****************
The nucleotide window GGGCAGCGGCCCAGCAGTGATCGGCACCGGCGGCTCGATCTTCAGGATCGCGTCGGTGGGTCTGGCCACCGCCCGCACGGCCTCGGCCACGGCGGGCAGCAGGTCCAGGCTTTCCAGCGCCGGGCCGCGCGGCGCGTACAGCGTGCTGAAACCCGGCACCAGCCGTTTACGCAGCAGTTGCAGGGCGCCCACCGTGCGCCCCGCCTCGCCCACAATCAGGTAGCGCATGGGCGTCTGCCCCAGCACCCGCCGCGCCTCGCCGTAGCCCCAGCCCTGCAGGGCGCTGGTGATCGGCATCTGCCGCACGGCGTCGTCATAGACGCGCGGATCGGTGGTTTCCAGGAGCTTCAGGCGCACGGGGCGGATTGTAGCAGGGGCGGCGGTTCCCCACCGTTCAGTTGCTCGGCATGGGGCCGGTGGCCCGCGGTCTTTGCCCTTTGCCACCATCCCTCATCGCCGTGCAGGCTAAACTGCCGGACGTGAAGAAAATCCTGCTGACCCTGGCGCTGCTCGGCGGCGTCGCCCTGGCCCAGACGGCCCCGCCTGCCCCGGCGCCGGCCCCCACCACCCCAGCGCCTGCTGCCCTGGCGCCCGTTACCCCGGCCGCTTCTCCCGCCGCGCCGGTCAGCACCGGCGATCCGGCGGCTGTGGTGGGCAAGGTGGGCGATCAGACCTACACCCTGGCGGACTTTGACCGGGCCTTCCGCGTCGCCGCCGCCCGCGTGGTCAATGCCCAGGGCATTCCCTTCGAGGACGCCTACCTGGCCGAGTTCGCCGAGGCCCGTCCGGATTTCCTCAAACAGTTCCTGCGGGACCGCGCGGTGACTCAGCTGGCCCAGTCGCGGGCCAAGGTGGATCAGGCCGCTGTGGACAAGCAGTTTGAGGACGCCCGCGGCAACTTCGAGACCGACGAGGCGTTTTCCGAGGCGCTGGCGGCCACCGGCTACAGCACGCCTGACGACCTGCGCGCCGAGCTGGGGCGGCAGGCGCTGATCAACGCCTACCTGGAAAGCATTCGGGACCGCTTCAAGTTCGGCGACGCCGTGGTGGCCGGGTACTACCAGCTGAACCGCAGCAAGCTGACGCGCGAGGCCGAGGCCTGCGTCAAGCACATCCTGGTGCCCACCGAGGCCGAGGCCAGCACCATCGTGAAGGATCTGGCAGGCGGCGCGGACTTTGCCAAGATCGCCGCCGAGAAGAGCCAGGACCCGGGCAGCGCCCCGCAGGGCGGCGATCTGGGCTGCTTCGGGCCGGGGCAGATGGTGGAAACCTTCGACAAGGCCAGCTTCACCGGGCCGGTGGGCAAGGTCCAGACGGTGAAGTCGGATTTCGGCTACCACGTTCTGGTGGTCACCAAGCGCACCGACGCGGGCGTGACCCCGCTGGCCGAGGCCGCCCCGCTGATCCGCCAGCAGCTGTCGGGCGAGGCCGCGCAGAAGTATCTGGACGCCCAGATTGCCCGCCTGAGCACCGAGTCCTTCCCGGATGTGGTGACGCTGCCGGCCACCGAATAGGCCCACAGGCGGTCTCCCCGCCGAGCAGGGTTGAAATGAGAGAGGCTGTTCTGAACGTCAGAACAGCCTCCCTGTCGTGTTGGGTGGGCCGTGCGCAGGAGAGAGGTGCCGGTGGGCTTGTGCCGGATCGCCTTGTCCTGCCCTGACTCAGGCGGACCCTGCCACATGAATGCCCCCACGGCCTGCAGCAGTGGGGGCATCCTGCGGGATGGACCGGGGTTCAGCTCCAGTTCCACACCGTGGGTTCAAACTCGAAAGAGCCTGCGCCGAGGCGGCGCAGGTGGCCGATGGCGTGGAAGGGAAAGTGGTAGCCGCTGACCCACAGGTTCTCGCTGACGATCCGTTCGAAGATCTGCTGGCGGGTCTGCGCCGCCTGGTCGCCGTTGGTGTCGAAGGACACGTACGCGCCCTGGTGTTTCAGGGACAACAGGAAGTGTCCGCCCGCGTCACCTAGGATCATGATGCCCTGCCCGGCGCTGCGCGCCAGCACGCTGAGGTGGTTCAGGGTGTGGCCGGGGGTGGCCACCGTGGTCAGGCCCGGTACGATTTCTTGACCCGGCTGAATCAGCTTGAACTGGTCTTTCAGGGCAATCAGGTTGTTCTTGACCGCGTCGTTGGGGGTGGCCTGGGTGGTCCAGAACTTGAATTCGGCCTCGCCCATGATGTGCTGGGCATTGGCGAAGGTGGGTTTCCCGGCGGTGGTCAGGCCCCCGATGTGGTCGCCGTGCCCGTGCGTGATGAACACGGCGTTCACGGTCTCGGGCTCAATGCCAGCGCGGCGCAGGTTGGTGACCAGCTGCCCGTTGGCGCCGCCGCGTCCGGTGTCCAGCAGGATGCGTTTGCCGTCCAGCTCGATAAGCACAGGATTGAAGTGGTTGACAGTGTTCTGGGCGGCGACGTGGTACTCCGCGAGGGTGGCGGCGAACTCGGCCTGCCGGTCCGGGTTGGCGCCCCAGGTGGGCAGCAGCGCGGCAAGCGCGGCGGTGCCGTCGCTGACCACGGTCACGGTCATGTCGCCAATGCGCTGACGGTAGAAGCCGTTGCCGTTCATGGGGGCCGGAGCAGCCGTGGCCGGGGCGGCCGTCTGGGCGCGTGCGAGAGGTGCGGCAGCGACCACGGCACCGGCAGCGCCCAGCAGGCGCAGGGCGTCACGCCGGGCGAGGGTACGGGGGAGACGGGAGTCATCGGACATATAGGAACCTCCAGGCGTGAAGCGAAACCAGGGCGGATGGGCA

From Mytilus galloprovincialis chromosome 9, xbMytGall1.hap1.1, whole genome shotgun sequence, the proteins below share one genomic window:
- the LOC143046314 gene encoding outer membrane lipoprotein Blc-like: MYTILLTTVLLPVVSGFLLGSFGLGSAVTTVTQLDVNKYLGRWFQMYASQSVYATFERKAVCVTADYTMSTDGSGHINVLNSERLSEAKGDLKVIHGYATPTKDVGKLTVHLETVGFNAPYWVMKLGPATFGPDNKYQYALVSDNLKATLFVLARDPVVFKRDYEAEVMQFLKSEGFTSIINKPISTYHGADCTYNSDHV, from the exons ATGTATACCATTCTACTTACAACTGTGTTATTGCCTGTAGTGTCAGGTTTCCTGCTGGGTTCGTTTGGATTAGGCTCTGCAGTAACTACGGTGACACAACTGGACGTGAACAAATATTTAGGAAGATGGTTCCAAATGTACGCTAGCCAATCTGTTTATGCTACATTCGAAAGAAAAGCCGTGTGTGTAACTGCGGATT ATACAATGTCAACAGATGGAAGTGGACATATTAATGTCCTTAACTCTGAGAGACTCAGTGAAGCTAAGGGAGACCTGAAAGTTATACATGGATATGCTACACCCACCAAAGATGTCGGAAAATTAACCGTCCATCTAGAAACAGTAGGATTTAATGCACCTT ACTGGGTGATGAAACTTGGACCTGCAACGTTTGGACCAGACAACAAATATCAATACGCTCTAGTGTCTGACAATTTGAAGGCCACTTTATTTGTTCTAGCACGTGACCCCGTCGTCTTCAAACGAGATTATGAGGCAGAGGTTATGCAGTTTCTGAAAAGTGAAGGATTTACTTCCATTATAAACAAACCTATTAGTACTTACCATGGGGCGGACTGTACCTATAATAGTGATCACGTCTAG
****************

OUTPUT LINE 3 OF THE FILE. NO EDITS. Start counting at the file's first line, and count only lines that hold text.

- the LOC143046314 gene encoding outer membrane lipoprotein Blc-like: MYTILLTTVLLPVVSGFLLGSFGLGSAVTTVTQLDVNKYLGRWFQMYASQSVYATFERKAVCVTADYTMSTDGSGHINVLNSERLSEAKGDLKVIHGYATPTKDVGKLTVHLETVGFNAPYWVMKLGPATFGPDNKYQYALVSDNLKATLFVLARDPVVFKRDYEAEVMQFLKSEGFTSIINKPISTYHGADCTYNSDHV, from the exons ATGTATACCATTCTACTTACAACTGTGTTATTGCCTGTAGTGTCAGGTTTCCTGCTGGGTTCGTTTGGATTAGGCTCTGCAGTAACTACGGTGACACAACTGGACGTGAACAAATATTTAGGAAGATGGTTCCAAATGTACGCTAGCCAATCTGTTTATGCTACATTCGAAAGAAAAGCCGTGTGTGTAACTGCGGATT ATACAATGTCAACAGATGGAAGTGGACATATTAATGTCCTTAACTCTGAGAGACTCAGTGAAGCTAAGGGAGACCTGAAAGTTATACATGGATATGCTACACCCACCAAAGATGTCGGAAAATTAACCGTCCATCTAGAAACAGTAGGATTTAATGCACCTT ACTGGGTGATGAAACTTGGACCTGCAACGTTTGGACCAGACAACAAATATCAATACGCTCTAGTGTCTGACAATTTGAAGGCCACTTTATTTGTTCTAGCACGTGACCCCGTCGTCTTCAAACGAGATTATGAGGCAGAGGTTATGCAGTTTCTGAAAAGTGAAGGATTTACTTCCATTATAAACAAACCTATTAGTACTTACCATGGGGCGGACTGTACCTATAATAGTGATCACGTCTAG